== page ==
FREWEN, Thomas (1630-1702), of Brickwell House, Northiam, Suss.
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Family and Education
bap. 27 Sept. 1630, o.s. of Stephen Frewen, Skinner, of London and Northiam by 1st w. Katherine, da. and coh. of Thomas Scott of Northiam. educ. I. Temple, entered 1648, called 1656; Padua 1649; St. John’s, Oxf. BA 1650, MA 1653. m. (1) c.1656, Judith (d. 29 Sept. 1666), da. and h. of John Wolverstone, Fishmonger, of Fulham, Mdx., 2s. (1 d.v.p.) 1da.; (2) 1671, Bridget (d.1679), da. of Sir Thomas Layton of East Layton Hall, Stanwick St. John, Yorks. and coh. to her bro. Charles, 5s. (2 d.v.p.) 1da.; (3) lic. 15 Dec. 1681, Jane (d. 20 June 1718), da. of Sir Robert Cooke of Highnam, Glos., wid. of Sir Dawes Wymondsold of Putney, Surr., s.p. suc. fa. 1679.1
J.p. liberties of Ripon, Sutton and Marston, Yorks. 1662, Kent 1672-89, Suss. 1672-July 1688, Nov. 1688-d., liberty of Cawood, Yorks. 1685; commr. for assessment, Suss. 1673-80, 1690, Mdx. 1689, recusants, Kent 1675 ; freeman, Portsmouth 1675; dep. Lt. Suss. by 1701-d.2
John Frewyn sat for Shoreham in two Parliaments of Edward II, but Frewen’s grandfather, a zealous Puritan, was of Worcestershire origins. He was rector of Northiam, six miles north-west of Rye, from 1583 to 1628. Frewen’s uncle, Accepted, the eldest of a large family, became archbishop of York at the Restoration. A bachelor and a notorious misogynist, he bequeathed to Frewen’s father a considerable fortune, including 27,000 guineas in specie, enabling him to retire from trade, take out a grant of arms and purchase property in his native village.3
Frewen sat for Rye in the Exclusion Parliaments. Shaftesbury was uncertain about his politics. He listed him first as ‘base’, then as ‘doubtful’, and finally as ‘honest’. Frewen was absent from the division on the first exclusion bill, though his subsequent activities and attitudes were those of a Tory. He was named only to a naturalization bill committee in the first Exclusion Parliament, and to none in its two successors. According to a correspondent of Sir Leoline Jenkins he was ‘as honest a gentleman as any in the county, and of a plentiful estate’. His own letters to Jenkins clearly reveal his dislike of the powerful Whig faction in his constituency. Before the 1685 election the corporation of Rye accepted the lord warden’s claim to nominate one Member, but begged that either Frewen or John Shales, to whose industry and expense they owed their ‘present established unity and freedom from malcontents’, should be selected. In fact the nomination went to Sir Thomas Jenner, and Frewen was returned on his own interest. He was again inactive, being named only to the committee for the maintenance of Great Yarmouth pier and harbour. His answers to the lord lieutenant of Sussex on the repeal of the Tests and Penal Laws were flatly negative. He was re-elected to the Convention but unseated on petition by the Whig Sir John Austen without leaving any trace on its records. He again sat for Rye from 1694 to 1698, when he signed the Association, but voted consistently against the Court. He died on 8 Sept. 1702, the only member of his family to sit in the Commons before the 19th century.4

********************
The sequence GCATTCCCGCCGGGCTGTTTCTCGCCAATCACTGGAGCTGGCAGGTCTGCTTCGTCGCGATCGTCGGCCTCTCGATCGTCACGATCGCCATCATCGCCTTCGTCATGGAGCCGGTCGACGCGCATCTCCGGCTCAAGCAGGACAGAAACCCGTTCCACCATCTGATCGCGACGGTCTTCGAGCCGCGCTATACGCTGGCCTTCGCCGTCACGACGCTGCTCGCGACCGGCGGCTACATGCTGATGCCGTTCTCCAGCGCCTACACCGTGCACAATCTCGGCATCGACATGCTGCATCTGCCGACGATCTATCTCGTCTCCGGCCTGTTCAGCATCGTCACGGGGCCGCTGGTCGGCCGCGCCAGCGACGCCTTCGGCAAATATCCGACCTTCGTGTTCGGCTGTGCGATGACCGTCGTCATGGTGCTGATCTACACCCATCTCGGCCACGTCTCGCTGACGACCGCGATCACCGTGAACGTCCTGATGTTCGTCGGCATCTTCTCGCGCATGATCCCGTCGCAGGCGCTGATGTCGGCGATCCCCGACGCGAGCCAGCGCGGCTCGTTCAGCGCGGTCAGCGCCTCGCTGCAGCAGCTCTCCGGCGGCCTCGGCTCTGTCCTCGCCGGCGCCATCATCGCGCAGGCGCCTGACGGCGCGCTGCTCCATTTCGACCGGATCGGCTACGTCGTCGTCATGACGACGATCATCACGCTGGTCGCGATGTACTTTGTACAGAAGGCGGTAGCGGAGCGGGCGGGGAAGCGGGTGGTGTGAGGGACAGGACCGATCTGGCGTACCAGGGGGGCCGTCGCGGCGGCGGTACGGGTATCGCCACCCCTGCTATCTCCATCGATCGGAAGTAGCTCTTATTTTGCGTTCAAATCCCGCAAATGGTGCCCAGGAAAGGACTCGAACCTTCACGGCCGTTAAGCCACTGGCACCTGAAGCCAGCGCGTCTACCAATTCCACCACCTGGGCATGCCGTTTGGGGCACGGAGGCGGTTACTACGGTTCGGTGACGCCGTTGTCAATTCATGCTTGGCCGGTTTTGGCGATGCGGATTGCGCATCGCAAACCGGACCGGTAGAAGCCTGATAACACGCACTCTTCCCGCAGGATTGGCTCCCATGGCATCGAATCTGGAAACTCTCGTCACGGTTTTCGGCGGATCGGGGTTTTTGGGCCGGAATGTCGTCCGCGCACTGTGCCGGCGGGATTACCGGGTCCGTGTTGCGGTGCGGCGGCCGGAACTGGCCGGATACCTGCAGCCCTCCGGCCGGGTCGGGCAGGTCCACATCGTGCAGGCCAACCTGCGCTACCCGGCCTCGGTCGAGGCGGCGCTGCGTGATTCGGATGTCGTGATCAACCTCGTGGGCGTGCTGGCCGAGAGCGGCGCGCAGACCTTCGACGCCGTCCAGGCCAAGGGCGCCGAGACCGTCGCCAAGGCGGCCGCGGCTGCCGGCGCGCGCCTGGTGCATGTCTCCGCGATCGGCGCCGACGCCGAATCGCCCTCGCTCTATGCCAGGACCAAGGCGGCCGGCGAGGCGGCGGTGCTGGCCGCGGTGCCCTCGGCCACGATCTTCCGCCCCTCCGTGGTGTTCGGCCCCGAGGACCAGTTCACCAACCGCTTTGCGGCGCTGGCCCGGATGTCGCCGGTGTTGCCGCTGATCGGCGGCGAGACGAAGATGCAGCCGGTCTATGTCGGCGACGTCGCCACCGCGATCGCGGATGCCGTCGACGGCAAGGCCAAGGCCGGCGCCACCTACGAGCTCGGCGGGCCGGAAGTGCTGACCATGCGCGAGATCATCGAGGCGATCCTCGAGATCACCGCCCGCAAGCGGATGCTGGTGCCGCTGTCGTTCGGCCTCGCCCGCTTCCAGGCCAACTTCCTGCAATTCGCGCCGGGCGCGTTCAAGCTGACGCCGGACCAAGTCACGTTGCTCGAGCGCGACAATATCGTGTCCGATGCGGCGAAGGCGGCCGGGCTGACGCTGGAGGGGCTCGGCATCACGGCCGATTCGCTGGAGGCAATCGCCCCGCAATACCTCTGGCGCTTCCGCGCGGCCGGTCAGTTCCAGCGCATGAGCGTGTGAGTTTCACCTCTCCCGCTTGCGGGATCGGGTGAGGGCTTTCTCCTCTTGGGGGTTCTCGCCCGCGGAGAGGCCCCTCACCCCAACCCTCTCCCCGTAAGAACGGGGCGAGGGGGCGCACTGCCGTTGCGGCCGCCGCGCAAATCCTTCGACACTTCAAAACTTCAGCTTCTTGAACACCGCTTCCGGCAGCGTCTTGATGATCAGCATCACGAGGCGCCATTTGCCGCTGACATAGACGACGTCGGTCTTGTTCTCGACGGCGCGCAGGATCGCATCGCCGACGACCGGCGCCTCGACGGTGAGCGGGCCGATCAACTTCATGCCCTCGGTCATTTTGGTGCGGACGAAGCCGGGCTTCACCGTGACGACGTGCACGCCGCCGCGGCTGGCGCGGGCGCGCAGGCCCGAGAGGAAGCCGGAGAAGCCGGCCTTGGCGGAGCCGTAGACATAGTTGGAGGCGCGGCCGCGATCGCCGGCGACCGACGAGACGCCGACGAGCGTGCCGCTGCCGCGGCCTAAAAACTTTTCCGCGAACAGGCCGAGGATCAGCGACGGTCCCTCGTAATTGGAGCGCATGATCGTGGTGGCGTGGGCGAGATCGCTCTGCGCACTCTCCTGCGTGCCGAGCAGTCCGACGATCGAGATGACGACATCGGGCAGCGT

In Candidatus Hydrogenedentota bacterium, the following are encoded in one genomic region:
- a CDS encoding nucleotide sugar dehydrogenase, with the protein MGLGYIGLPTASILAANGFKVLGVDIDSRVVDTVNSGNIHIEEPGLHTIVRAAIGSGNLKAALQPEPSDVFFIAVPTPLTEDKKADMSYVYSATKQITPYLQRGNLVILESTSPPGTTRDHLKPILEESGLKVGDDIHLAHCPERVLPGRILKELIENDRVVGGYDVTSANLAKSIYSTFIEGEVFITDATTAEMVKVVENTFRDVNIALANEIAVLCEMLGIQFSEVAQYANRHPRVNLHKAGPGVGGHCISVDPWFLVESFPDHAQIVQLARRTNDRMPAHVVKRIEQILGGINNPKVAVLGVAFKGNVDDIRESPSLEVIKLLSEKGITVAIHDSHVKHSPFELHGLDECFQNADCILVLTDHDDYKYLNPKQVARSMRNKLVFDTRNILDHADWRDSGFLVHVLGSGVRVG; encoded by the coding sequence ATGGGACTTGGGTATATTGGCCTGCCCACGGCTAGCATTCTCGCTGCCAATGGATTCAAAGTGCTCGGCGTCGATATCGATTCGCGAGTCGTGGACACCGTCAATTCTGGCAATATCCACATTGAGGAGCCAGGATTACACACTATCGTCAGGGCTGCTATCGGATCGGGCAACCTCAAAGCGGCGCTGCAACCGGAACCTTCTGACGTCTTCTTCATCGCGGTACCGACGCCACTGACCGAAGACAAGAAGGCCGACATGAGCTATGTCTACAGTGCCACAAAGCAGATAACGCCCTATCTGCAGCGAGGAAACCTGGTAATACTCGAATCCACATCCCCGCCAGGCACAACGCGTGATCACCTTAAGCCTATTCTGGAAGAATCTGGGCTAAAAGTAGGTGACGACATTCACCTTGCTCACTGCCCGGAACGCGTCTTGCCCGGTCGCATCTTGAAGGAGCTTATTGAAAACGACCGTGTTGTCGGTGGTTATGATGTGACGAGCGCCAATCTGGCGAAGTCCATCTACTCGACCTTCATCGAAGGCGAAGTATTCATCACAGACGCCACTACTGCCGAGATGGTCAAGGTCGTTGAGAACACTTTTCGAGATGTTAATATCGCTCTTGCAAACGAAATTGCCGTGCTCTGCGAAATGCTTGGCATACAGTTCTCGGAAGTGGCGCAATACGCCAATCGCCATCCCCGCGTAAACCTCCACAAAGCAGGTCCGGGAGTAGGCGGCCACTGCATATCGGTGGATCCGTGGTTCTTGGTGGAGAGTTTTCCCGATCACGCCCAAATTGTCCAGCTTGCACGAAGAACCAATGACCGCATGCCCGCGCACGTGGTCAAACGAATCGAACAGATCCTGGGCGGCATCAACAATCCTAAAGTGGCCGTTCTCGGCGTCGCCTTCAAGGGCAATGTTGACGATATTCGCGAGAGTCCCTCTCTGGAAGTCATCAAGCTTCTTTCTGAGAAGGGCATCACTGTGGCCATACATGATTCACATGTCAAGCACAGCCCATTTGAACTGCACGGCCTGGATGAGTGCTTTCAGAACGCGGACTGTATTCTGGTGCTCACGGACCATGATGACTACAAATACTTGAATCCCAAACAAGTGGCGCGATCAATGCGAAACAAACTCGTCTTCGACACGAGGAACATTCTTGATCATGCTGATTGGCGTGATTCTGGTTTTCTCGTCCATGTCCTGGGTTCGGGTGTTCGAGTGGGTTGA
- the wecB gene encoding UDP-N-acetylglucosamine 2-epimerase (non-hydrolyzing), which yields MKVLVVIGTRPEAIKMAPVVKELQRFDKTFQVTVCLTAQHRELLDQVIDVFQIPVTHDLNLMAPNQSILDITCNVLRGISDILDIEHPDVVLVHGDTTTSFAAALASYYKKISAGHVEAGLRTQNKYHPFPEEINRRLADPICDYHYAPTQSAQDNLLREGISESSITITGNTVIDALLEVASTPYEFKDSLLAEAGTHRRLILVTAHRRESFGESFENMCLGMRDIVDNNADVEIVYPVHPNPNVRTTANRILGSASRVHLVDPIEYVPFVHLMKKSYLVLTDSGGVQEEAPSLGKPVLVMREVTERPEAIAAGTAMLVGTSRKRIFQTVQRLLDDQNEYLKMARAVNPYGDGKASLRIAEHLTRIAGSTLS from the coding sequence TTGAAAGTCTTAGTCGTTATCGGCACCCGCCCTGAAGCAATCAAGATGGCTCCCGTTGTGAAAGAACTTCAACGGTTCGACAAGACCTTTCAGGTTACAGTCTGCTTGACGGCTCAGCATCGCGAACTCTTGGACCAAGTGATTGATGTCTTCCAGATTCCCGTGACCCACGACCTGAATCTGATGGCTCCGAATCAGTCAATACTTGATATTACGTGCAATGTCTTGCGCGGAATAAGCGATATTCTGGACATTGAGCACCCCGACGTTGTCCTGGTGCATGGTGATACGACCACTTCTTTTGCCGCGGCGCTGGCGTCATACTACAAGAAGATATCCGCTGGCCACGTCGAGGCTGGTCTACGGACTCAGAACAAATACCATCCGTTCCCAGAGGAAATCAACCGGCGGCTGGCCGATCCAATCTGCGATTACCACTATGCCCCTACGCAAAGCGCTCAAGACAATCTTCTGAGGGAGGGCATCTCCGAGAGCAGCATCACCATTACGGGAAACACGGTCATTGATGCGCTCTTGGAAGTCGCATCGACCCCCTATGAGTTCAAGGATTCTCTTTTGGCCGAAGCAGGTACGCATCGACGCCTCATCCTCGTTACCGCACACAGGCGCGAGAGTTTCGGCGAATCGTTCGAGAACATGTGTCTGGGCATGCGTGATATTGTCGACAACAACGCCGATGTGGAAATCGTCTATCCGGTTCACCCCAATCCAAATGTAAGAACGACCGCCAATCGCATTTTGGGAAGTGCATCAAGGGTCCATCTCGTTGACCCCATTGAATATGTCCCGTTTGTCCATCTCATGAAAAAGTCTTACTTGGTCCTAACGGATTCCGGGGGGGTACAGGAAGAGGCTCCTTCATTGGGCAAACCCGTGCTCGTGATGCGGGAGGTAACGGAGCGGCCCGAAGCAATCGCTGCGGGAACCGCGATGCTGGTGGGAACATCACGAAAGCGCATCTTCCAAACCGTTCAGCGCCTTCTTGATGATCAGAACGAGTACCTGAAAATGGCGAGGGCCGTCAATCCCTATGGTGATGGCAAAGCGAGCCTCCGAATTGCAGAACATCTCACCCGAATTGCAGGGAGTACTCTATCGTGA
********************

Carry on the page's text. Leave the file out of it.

Ref Volumes: 1660-1690
Author: Basil Duke Henning
- 1. VCH Yorks. N. Riding, i. 132; London Mar. Lic. ed. Foster, 515; C. J. Feret Fulham Old and New, ii. 171.
- 2. CSP Dom. 1685, p. 185; R. East, Portsmouth Recs. 361.
- 3. DNB; Grantees of Arms (Harl. Soc. lxvi), 95; J. R. Woodhead, Rulers of London, 74.
- 4. CSP Dom. 1680-1, p. 210; 1682, pp. 229, 350, 367; 1685, p. 24.